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News from a wargamer with a special interest in the military history of the Balkans. It mainly covers my current reading and wargaming projects. For more detail you can visit the web sites I edit - Balkan Military History and Glasgow & District Wargaming Society. Or follow me on Twitter @Balkan_Dave
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Saturday 16 April 2022

Yugoslav Armies 1941-45

This Osprey Men at Arms covers the Yugoslav armies of WW2, written by Nigel Thomas and Dušan Babac. This is a must-buy for me as one of the very few wargamers crazy enough to build a 28mm Yugoslav Army. An army that lasted eleven days is rarely appealing to the wargamer!

The first chapter covered the army in 1940. A short description of the organisation and deployment, followed by sections on the uniforms of each service. They have gone for a slightly greener khaki than I did, but in practice, there would have been many different shades. There is a potted history of the campaign, but this book is very much focused on uniforms. 

The next chapter covers Royal Yugoslav forces in the Middle East. This wasn't a happy story; riven with factionalism, they were relegated to secondary roles. The serious fighting was done by the various resistance armies. Firstly the Chetniks who failed to seriously engage the Germans and ended the war fighting with the Axis against the Partisans. The authors have not quite gone the whole revisionist line, popular in some quarters these days, but they are more sympathetic than many. 

The final chapter covers the People's Liberation Army, the most successful guerilla army of WW2. There is a potted history of the campaign and the organisation that developed from small units into a conventional army. Gaj Trivkovic's book 'Sea of Blood' is the final word on the partisans, but this is a decent overview. There was little uniformity in either the Chetniks or the Partisans, but the colour plates are a good starting point.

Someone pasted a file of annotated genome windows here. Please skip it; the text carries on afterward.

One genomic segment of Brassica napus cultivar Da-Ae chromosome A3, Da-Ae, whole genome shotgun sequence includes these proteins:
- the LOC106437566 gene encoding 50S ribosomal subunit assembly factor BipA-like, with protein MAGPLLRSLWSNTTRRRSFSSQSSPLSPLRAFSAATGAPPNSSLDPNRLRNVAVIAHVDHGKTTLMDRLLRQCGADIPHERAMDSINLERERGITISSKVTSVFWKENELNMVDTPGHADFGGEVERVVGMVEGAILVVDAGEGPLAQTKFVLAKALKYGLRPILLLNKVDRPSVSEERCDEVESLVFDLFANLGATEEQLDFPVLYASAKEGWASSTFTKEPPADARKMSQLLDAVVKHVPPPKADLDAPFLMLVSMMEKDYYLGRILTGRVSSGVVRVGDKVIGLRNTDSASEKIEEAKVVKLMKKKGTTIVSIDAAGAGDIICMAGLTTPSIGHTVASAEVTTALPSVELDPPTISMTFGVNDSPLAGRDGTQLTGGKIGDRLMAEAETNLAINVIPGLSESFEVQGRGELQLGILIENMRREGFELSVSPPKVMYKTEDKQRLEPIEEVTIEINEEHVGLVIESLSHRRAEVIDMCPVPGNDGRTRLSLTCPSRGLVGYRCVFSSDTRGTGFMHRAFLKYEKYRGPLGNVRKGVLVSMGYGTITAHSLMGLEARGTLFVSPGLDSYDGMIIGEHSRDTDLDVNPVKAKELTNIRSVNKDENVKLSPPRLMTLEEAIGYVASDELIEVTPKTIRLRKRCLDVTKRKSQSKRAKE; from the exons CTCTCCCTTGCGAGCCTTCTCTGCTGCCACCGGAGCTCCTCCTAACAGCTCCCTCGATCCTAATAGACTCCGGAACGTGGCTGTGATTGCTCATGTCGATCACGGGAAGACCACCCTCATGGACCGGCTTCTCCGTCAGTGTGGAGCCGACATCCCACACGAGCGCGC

Osprey has done partisan warfare (MAA 142) and a Warrior (73) book on the partisans, so this is a bit of duplication. If you have these, then the new material is on the Royal Yugoslav Army, which has been poorly covered. As usual, you get plenty of illustrations and fine colour plates by Johnny Shumate.

My 28mm Royal Yugoslav army for Bolt Action.


  1. For once this is a book I already have. Good review.

  2. Did the Yugoslavian army use a lot of French kit? Your figs helmets make me think french for some reason....

    1. Yes they did. However, with less kit than the typical French infantry of the period. I left it on in 28mm as any attempt to cut it off would have a been a mess. But smaller scales or with plastics, it may be an option.